Although here in the UK we are currently revelling in the last few weeks of summer, other places across the globe aren’t quite as fortunate. Many sartorially-inclined men in more northern territories are already facing up to the fact that they will need to break out the heavy duty knits, boots and overcoats in the very near future.
And with winter fast approaching, situations often arise that would not normally occur if you lived somewhere akin to California. With this in mind, one of our loyal readers was kind enough to highlight one particular issue that I’m sure many others will have experienced:
Since winter is coming soon, is there any way to wear boots with a suit? I live in Canada, where we get a lot of snow, slush, salt and cold weather.
It’s an excellent question. Most stylish individuals know to invest in quality footwear, and after a couple of years will have curated a respectable collection. I’m thinking black Derbies, tan brogues, brown Oxfords and oxblood penny loafers for formal events, along with a handful of trainers and suede styles for more casual occasions.
And although they’ll probably never admit to it, they’ve also got a pair of really ugly Wellington/hiking boots that they have ready for when the weather takes a turn for the worse.
However, the trouble with ugly Wellington/hiking boots is that they really don’t look right when put next to formal pieces such as a suit, as Alex mentions. So how exactly do you marry together these seemingly polar opposites on the sartorial scale? Well, it’s not as difficult as you might think.
The Right Type Of Boot
Firstly, not all boots are created equal. For a few years now, brands and designers at every price point have been creating stylish winter boots in a more sleek and simplified silhouette.
Gone are the outrageous huge treads in rubber soles, square toes and endless loop holes for needlessly long laces. In are durable yet soft leathers and classic colours and designs based on formal business shoes.
By adopting the characteristics of traditional formal silhouettes, this new generation of ‘dress boot’ is able to effortlessly pair with any tailoring you already own. Because, let’s face it, as soon as your trousers are on the hem will cover up the fact that it’s a boot and your outfit will look exactly like it does the other 90 per cent of the time.
Secondly, a chunky sole can be stylish as well. There’s a difference between the sort of sole that comes with a hiking boot and the sole that is found on a dress boot. Whether it’s a crepe, vibram or lug sole, all of them are super comfortable and really on trend right now, especially when paired with similar heavy duty pieces like tweed trousers, flannel shirts and denim jackets.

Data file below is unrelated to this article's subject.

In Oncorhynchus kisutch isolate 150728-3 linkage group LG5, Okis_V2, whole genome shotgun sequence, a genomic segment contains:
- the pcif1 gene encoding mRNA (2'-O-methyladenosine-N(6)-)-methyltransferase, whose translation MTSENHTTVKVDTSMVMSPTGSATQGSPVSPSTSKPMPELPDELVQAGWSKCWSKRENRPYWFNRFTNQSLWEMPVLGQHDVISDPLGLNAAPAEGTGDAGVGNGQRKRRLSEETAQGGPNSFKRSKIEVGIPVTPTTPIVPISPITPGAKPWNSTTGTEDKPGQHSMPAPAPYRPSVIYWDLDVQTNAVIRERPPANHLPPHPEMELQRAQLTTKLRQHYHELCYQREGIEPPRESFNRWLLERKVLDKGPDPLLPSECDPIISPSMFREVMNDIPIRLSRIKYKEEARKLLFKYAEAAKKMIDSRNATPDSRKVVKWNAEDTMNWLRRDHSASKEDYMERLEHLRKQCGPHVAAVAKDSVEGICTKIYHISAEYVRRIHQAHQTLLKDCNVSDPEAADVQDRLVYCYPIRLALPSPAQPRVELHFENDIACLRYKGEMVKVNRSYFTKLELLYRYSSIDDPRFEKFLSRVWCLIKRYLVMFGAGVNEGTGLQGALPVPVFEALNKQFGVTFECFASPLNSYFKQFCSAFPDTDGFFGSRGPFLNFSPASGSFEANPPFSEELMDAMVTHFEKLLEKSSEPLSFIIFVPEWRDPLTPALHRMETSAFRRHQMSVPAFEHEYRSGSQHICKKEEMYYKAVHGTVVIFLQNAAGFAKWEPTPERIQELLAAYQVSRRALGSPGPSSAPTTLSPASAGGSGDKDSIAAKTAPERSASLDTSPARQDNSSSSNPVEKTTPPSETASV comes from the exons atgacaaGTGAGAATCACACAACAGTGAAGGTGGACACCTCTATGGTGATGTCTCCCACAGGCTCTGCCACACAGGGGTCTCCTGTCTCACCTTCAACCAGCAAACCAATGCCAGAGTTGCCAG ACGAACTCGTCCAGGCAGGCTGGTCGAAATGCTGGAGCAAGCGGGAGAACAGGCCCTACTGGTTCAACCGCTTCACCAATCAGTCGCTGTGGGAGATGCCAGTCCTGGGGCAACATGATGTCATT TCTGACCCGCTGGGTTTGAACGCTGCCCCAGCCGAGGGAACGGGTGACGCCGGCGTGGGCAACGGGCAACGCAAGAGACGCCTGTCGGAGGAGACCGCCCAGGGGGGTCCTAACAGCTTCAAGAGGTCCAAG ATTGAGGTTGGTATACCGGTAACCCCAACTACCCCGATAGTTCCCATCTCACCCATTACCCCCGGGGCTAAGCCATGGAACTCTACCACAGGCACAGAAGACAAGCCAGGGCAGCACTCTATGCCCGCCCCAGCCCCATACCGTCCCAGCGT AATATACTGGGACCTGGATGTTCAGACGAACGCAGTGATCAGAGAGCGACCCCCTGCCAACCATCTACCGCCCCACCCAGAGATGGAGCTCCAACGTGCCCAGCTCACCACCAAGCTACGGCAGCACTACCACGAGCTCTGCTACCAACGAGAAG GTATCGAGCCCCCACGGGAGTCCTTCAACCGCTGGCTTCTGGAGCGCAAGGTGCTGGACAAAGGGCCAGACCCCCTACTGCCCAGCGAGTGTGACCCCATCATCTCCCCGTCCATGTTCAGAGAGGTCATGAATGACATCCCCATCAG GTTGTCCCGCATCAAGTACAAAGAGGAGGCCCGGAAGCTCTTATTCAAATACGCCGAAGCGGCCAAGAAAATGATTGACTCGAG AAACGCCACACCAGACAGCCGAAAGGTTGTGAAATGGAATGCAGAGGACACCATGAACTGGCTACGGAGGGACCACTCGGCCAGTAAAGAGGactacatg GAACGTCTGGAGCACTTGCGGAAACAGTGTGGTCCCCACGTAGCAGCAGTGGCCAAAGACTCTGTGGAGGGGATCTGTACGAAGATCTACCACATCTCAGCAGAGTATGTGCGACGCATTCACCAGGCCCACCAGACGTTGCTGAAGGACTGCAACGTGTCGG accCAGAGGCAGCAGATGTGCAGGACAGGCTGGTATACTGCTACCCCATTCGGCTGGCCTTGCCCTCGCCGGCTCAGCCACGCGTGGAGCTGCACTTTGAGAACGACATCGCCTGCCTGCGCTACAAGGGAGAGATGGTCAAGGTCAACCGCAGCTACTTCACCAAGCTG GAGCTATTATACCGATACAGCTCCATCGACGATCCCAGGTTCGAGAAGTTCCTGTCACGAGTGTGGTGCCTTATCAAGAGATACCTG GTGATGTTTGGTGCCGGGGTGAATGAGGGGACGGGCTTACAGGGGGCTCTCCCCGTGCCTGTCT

I would personally stay away from a thin or leather sole due the lack of traction it will give you when trying to traverse the wetter, slushier elements.
- Ben Sherman Cleg 6-eye Boots
- Kryton Kg Kurt Geiger Brown £130.00
- Ted Baker Sealls Brogue Boots
- Hemming Wc Grain Boot H By Hudson
- He By Mango Lace-up Leather Ankle Boots
- Clarks Originals Leather Desert Boots
- Mark Mcnairy Suede Desert Boots
- Ben Sherman Deon High Boot
- Scanzo Tc Boot Oliver Sweeney
- Tods No_code Crepe-sole Leather Chelsea Boots
- Campanile Class Leather Brogue Boots 166808
- Tods Leather Desert Boots 168973
Keep It Simple
When looking to combine your new boots with a suit, you only need to remember one thing: KISS (Keep It Simple, Stupid). The fact you’re wearing boots with your suit is a big enough step as it is, so ease the transition by ensuring things remain as classic and neutral as possible.
For the boot, opt for black, brown or oxblood colour ways in Oxford, brogue or Derby designs. For the suit, stick to timeless colours paired with classic menswear pieces such as a white dress shirt and a navy knitted tie.
However, due to the connotations that come with wearing a pair of heavy duty boots, make sure that the material of your suit is suitable in texture too – think worsted wool, tweed or corduroy.
But above all else – wear the hell out of them! I know most people tend to be precious with their footwear (quite rightly so) but these are boots we’re talking about. Yes, they’re a little bit fancier. And there is no excuse not to clean them, polish them and store them properly.
All I’m saying is this: if you’ve invested in quality – be it denim, corduroy or leather – the more worn in it looks, the better. It adds character, individuality and distinctive qualities to an item that, otherwise, could be worn by hundreds of other people on the street. Make your clothes your own.
So there you have it, a quick but conclusive guide to wearing boots with a suit. Is this a look that you’ve worn before? Do you think it works? If not, what would be your go-to choice of footwear for the winter season?
Let me know in the comments section below…